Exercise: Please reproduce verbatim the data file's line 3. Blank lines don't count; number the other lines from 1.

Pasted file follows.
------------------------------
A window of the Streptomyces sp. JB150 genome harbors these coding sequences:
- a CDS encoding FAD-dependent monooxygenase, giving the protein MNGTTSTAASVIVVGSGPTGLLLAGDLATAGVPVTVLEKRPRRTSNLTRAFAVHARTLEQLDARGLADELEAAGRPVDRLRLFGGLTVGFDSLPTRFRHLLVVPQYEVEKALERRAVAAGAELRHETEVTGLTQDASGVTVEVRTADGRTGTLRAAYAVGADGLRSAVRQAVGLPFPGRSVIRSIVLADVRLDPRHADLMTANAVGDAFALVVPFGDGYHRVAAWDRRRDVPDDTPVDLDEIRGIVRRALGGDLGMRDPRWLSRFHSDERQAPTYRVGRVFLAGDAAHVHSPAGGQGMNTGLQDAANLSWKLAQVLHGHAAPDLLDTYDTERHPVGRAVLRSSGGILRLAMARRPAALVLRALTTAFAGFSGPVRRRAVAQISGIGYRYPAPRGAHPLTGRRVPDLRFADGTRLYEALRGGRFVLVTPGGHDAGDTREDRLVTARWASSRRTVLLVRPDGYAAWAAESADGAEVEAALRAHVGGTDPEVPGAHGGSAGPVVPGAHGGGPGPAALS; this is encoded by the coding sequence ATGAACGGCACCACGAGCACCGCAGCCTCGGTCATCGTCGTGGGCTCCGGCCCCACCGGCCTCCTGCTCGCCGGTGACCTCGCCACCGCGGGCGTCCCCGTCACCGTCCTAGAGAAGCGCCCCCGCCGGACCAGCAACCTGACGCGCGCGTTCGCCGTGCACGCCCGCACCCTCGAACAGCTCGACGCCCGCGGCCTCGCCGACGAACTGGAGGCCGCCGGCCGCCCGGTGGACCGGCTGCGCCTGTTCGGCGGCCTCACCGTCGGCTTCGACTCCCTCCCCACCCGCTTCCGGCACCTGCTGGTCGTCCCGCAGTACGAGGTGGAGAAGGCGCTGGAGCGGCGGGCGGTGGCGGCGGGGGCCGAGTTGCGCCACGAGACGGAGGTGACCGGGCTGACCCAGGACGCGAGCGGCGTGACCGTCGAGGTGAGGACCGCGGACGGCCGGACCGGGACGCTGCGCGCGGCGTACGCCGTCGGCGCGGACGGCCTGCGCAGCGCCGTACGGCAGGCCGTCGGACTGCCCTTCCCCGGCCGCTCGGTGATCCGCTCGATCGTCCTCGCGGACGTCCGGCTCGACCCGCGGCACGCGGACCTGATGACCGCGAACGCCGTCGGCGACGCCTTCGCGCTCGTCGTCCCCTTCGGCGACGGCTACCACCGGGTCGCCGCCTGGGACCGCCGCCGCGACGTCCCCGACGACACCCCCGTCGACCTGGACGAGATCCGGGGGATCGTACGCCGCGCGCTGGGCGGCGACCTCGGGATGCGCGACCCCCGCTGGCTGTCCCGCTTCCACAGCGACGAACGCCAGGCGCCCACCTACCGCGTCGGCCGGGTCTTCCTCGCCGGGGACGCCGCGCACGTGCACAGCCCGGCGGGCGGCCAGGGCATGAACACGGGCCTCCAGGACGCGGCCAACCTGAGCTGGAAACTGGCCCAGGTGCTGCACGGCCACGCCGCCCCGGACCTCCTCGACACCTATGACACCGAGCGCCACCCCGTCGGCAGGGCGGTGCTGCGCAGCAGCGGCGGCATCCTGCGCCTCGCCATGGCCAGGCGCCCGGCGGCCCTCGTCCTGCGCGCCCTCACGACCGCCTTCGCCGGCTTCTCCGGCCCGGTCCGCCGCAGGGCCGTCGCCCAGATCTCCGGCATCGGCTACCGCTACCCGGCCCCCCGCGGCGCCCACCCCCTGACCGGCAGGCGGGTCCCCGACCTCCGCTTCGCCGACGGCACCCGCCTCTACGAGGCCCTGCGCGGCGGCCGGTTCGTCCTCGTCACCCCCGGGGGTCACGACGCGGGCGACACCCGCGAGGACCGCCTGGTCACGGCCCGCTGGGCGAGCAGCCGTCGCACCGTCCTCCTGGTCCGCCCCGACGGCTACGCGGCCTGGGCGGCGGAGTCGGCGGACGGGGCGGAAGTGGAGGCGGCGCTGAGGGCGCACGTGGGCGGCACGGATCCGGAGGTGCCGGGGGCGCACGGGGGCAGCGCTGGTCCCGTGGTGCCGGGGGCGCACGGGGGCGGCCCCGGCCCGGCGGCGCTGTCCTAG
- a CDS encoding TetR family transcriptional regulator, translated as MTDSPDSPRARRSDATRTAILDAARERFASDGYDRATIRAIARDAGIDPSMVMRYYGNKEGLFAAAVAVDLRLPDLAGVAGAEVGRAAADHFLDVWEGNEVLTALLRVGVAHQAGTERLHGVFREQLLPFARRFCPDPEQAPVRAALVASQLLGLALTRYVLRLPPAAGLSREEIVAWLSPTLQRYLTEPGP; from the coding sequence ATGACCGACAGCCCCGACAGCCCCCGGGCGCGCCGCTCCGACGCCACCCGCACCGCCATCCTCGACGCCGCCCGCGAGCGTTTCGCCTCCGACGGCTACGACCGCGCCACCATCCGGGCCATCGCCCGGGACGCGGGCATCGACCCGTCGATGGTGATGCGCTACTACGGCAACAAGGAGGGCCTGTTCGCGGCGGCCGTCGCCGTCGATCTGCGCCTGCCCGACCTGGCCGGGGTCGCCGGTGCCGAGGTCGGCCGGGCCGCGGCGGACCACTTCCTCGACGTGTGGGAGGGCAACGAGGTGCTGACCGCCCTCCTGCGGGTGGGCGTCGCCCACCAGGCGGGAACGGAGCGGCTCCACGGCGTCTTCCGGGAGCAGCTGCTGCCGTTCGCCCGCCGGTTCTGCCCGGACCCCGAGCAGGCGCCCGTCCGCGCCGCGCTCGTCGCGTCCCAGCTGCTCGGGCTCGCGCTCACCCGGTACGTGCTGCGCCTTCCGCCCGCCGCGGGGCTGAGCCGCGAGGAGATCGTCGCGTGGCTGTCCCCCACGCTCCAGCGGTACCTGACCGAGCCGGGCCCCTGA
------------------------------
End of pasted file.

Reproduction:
- a CDS encoding TetR family transcriptional regulator, translated as MTDSPDSPRARRSDATRTAILDAARERFASDGYDRATIRAIARDAGIDPSMVMRYYGNKEGLFAAAVAVDLRLPDLAGVAGAEVGRAAADHFLDVWEGNEVLTALLRVGVAHQAGTERLHGVFREQLLPFARRFCPDPEQAPVRAALVASQLLGLALTRYVLRLPPAAGLSREEIVAWLSPTLQRYLTEPGP; from the coding sequence ATGACCGACAGCCCCGACAGCCCCCGGGCGCGCCGCTCCGACGCCACCCGCACCGCCATCCTCGACGCCGCCCGCGAGCGTTTCGCCTCCGACGGCTACGACCGCGCCACCATCCGGGCCATCGCCCGGGACGCGGGCATCGACCCGTCGATGGTGATGCGCTACTACGGCAACAAGGAGGGCCTGTTCGCGGCGGCCGTCGCCGTCGATCTGCGCCTGCCCGACCTGGCCGGGGTCGCCGGTGCCGAGGTCGGCCGGGCCGCGGCGGACCACTTCCTCGACGTGTGGGAGGGCAACGAGGTGCTGACCGCCCTCCTGCGGGTGGGCGTCGCCCACCAGGCGGGAACGGAGCGGCTCCACGGCGTCTTCCGGGAGCAGCTGCTGCCGTTCGCCCGCCGGTTCTGCCCGGACCCCGAGCAGGCGCCCGTCCGCGCCGCGCTCGTCGCGTCCCAGCTGCTCGGGCTCGCGCTCACCCGGTACGTGCTGCGCCTTCCGCCCGCCGCGGGGCTGAGCCGCGAGGAGATCGTCGCGTGGCTGTCCCCCACGCTCCAGCGGTACCTGACCGAGCCGGGCCCCTGA